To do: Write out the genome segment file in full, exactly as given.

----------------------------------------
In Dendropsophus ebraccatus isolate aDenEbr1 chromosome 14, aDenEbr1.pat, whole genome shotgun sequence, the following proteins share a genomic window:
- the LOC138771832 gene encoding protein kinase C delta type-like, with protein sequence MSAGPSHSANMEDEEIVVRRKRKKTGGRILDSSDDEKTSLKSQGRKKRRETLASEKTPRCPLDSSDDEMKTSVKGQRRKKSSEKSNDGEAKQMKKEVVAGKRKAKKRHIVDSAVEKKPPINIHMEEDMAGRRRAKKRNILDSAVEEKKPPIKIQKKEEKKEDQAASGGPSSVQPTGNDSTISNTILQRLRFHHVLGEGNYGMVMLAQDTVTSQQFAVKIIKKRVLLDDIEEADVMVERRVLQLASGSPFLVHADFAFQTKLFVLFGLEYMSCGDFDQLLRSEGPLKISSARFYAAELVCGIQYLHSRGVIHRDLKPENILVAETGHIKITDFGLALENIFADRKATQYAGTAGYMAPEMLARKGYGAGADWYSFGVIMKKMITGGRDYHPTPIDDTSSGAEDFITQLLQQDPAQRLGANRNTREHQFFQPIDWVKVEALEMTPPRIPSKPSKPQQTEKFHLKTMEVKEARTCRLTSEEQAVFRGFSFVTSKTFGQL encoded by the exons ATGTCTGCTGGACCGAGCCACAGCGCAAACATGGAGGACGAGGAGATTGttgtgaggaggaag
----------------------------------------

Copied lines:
In Dendropsophus ebraccatus isolate aDenEbr1 chromosome 14, aDenEbr1.pat, whole genome shotgun sequence, the following proteins share a genomic window:
- the LOC138771832 gene encoding protein kinase C delta type-like, with protein sequence MSAGPSHSANMEDEEIVVRRKRKKTGGRILDSSDDEKTSLKSQGRKKRRETLASEKTPRCPLDSSDDEMKTSVKGQRRKKSSEKSNDGEAKQMKKEVVAGKRKAKKRHIVDSAVEKKPPINIHMEEDMAGRRRAKKRNILDSAVEEKKPPIKIQKKEEKKEDQAASGGPSSVQPTGNDSTISNTILQRLRFHHVLGEGNYGMVMLAQDTVTSQQFAVKIIKKRVLLDDIEEADVMVERRVLQLASGSPFLVHADFAFQTKLFVLFGLEYMSCGDFDQLLRSEGPLKISSARFYAAELVCGIQYLHSRGVIHRDLKPENILVAETGHIKITDFGLALENIFADRKATQYAGTAGYMAPEMLARKGYGAGADWYSFGVIMKKMITGGRDYHPTPIDDTSSGAEDFITQLLQQDPAQRLGANRNTREHQFFQPIDWVKVEALEMTPPRIPSKPSKPQQTEKFHLKTMEVKEARTCRLTSEEQAVFRGFSFVTSKTFGQL encoded by the exons ATGTCTGCTGGACCGAGCCACAGCGCAAACATGGAGGACGAGGAGATTGttgtgaggaggaag